Wine Painting by artist Milo DiVincenzo
Another Cambria event worth checking out. This weekend, January 25, 26 and 27, 2013, the little village of Cambria is gearing up for the popular Cambria Art & Wine Festival. People come from all over California to enjoy Central Coast wines at a three-day event. We like the wine tasting each day and enjoy trying wines that we may not have even heard of. There are hundreds of wineries in our central coast area. When we moved here to Cambria, there were only a handful. Now you can spend days in the beautiful rolling hills of Paso Robles visiting picturesque tasting rooms and sipping the finest Zinfandel, Cabernet Sauvignon, Pinot Noir, and lessor known varieties.
Cambria is somewhat of an artist community so pairing the Art & Wine is special. There is an Art Show, Silent Auction, Wine and Cheese pairing, an elegant dinner at Linn’s with Hearst Wine and then there’s a label making party at Moonstone Cellars. Something for everyone. For all the details on this event, visit CambriaArtWine.org or call the Chamber of Commerce at 927-3624. See you there!
Fuju Persimmon and Spinach Salad
We can’t grow persimmons along the coast. We don’t have enough chill hours in the winter to set the blossoms, and heat in the summer to ripen them. But I have a few friends that bring them to me because I love them. There are two varieties that are both delicious. Each variety has a purpose.
- Fuyu Persimmons (or Jiro or Sharon fruit) are short and firm. They’re crisp and the skin can be eaten or peeled like an apple. They are great in fruit salads. These tomato-like ones are the better variety for eating fresh.
- Hachiya are more “peach-shaped”. They are eaten when soft. You can scoop out the meat with a spoon. I like these for baking.
Here’s a great use of Fuyu Persimmons. It’s an easy-to-make salad and great on a buffet table as it is a salad that will keep for a few hours without wilting.
Persimmon Salad with Spinach & Pecans
1/4 cup rice vinegar
2 tablespoons orange marmalade or orange zest
1 teaspoon toasted sesame oil
Salt and pepper
3 quarts baby spinach leaves (1 lb.), rinsed and crisped in refrig.
5 firm Fuyu persimmons (5 oz. each), peeled and sliced into wedges
3/4 cup glazed pecans
In a large bowl, mix vinegar, marmalade, and sesame oil. Add salt and pepper to taste. Make a bed of spinach. Put persimmons and pecans on top. Pour dressing over top. Mix gently to coat with dressing.
Note: The dressing and persimmons for this salad can be prepared up to 4 hours ahead; wrap fruit bowl with fruit and chill. Assemble the salad shortly before serving.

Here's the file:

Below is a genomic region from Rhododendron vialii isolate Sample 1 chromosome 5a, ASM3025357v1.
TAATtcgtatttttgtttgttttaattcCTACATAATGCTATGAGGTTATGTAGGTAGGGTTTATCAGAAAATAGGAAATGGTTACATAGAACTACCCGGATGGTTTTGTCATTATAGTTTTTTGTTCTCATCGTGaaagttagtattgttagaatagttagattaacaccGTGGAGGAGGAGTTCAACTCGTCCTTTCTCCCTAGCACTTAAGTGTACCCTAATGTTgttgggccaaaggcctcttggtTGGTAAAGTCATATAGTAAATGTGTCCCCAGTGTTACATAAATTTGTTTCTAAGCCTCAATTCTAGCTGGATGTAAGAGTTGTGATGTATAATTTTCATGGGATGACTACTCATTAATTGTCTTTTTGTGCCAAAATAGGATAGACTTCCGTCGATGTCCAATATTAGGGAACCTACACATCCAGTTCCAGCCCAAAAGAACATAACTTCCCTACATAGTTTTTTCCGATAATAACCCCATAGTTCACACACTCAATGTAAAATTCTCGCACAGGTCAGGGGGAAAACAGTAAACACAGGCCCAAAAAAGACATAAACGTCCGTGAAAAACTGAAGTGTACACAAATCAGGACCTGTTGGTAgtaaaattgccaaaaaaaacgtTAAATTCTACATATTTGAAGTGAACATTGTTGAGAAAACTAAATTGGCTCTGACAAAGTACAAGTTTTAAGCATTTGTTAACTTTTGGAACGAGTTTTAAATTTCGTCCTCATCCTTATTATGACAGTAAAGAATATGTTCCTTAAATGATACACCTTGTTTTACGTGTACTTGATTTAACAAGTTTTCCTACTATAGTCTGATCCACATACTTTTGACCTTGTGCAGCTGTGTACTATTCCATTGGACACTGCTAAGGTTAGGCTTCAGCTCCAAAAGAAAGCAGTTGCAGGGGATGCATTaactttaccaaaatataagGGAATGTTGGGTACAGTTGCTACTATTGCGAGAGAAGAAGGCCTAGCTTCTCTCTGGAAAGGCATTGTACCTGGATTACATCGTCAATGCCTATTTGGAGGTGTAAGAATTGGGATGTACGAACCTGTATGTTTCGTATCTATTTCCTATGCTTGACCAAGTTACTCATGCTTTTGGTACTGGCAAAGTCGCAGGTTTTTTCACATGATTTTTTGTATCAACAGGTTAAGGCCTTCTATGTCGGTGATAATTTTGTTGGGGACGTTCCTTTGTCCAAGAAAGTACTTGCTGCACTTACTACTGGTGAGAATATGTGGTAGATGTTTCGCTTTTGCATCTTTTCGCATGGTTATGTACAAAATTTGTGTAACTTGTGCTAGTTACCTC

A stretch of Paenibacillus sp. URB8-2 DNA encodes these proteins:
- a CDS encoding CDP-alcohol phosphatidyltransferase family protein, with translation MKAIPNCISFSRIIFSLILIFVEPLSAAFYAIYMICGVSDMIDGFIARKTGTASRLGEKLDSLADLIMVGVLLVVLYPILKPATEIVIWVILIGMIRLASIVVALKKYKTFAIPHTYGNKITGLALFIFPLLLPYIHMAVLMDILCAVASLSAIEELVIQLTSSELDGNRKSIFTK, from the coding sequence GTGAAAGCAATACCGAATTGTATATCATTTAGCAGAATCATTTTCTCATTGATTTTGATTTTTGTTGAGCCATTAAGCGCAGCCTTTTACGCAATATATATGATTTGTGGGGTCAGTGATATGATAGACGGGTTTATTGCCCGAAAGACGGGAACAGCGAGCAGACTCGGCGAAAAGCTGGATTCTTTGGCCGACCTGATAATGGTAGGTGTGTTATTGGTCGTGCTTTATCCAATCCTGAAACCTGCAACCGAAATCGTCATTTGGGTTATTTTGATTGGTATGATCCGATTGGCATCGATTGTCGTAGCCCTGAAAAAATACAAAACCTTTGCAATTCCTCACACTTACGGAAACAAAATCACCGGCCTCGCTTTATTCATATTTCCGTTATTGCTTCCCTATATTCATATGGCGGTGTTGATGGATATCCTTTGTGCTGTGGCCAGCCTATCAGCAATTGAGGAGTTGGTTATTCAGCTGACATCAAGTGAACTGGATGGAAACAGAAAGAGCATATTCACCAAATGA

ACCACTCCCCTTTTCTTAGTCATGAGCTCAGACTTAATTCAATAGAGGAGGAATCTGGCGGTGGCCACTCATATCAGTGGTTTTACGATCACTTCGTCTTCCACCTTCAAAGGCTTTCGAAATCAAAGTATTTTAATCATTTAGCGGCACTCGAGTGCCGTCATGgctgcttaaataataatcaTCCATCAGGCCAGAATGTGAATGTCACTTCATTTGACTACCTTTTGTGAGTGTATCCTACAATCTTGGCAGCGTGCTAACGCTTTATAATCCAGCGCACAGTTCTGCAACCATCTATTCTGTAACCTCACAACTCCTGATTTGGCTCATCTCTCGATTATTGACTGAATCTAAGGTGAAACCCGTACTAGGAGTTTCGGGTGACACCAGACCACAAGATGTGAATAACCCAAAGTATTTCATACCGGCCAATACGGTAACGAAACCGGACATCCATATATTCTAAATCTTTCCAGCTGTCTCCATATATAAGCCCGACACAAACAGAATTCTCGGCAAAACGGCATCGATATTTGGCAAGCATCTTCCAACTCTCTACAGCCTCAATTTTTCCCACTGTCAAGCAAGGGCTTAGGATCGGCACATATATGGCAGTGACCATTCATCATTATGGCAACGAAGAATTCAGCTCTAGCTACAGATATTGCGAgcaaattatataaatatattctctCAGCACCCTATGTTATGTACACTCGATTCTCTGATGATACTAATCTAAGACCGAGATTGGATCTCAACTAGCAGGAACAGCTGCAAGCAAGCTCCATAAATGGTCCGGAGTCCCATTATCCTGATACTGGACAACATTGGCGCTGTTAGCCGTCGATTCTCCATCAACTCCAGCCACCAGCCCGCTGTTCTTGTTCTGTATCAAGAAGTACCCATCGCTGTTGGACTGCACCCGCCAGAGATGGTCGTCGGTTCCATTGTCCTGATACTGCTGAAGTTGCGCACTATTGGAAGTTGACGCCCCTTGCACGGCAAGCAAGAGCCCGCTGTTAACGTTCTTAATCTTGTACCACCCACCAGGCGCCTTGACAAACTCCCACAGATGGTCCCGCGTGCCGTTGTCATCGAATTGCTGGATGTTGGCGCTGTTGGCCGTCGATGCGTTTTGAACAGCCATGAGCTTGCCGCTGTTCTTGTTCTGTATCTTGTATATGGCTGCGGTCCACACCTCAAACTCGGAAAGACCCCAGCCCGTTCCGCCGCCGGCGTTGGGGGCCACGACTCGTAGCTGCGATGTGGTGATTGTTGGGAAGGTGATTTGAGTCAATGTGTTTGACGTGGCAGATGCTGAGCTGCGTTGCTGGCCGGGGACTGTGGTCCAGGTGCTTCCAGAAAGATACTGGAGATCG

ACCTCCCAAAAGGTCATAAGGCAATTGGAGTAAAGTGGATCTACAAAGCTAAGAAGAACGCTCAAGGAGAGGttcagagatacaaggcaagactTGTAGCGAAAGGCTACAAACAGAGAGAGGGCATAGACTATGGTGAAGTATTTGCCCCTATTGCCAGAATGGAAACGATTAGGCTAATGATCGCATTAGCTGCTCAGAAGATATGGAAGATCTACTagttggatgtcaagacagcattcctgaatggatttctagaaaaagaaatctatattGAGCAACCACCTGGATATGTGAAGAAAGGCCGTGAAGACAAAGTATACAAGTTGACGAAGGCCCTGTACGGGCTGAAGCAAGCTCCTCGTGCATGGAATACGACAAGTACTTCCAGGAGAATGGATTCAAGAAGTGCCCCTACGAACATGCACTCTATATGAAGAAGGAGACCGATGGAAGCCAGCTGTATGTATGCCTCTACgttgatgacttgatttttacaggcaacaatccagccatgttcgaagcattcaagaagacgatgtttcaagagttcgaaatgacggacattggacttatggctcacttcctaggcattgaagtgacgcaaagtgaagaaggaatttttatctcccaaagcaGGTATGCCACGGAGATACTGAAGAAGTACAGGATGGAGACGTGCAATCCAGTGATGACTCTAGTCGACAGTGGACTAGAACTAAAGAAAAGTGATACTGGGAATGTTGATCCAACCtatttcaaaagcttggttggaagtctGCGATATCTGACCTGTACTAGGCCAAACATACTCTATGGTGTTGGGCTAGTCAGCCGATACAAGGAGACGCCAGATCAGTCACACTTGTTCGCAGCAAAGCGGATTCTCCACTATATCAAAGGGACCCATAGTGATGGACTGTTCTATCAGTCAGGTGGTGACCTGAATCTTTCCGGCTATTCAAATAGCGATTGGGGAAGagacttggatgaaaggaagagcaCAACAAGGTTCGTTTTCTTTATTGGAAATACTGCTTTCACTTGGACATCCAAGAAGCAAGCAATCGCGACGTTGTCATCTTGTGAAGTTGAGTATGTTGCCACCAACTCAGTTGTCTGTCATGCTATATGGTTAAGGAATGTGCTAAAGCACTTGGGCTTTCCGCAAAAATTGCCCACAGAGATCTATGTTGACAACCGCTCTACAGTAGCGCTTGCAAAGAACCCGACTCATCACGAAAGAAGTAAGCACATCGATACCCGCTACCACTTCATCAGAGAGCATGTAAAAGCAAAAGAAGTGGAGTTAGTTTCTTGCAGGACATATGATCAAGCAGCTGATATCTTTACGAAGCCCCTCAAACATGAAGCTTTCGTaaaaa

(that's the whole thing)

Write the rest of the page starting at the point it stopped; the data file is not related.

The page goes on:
How to make glazed pecans:
1 Tbls. butter
3 Tbls. dark brown sugar
3 Tbls. maple-flavored syrup or real maple syrup
2 cups pecan halves or pieces (8 oz)
Heat oven to 350°F.
1. Line cookie sheet with cooking parchment paper. In 12-inch skillet, melt butter over medium heat. Add brown sugar and syrup; mix well. Cook until bubbly, stirring constantly.
2. Add pecans; cook 2 to 3 minutes, stirring constantly, until coated. Spread mixture on to parchment-lined cookie sheet.
Bake 6 to 8 minutes or until golden brown. Cool completely, about 30 minutes. Store in tightly covered container.
Next time you have an abundance of Fujus, make this salad and let me know what you think.
Wander through lighted paths leading to the Cambria Christmas Market
Cambria’s newest event, a German Christmas Market surrounded by garden paths lit with thousands of Christmas lights was a delight, even in the rain last night. The event has gone on every Friday, Saturday, and Sunday night for weeks and we just couldn’t fit it in. I’m sorry I didn’t get to this event sooner so that I could tell my readers to go.
The festival is in its first year. I’ve heard there will be triple the booths next year and many more edibles offered to browsers. At home, we celebrate a “Scandinavian” Christmas so the German style Christmas atmosphere felt familiar. Tomorrow (Sunday) will be the last night of the event this season.
Germany’s famous Christmas markets, dating to the 14th century, inspired Cambria’s Christmas Market, which is lighting up the Central Coast town for the first time this year. Thousands of colored lights illuminate the path between Cambria Pines Lodge and the Cambria Nursery, where choirs, bands and singers regale shoppers browsing booths filled with artisan candles, toys, glass, Christmas ornaments, jewelry and other gifts-in-waiting. Santa drops by each evening, and sustenance from four food booths includes German classics such as brats and Gluhwein, a traditional hot spiced wine.
Info: Fridays, Saturdays and Sundays through Dec. 23, 4-9 p.m. Free. 2905 Burton Drive, Cambria. (800) 966-6490, www.cambriachristmasmarket.com.
It’s too wet to garden and I’m spending my time raising six Australian Labradoodle puppies. Mind you, I’m not complaining about the rain. We who live along the central coast don’t complain when we get rain. It is so desperately needed to keep our gardens growing and our Monterey Pines thriving.
I Thought my readers might be interested in how the puppies are turning out. Living with six bundles of energy takes up most of my time when I’m not outside digging in the dirt. So if you’ve been following my blog, you know that Matilda (Tillie) has given birth and is now weaning her fluffballs. They’ll be going to new homes at the end of the year. Little pieces of my heart will go with them.
These puppies come from a long line of hypo-allergenic, non-shedding service dogs. They are gentle animals, intelligent, easy to train, and make loveable pets as well as working dogs. The breeder, Elizabeth Ferris of Country Labradoodlesships them all over the world. It is my job to ready them for the journey and, hopefully, an opportunity to bring love and joy to those around them.
"Twinkletoes" is curious, lovable, happy, and well, adorable.
"Starboy" Big and beautiful. Smart and gentle. He'll be about 45 lbs.
"Scooter" is small enough to crawl into my lap and fall asleep.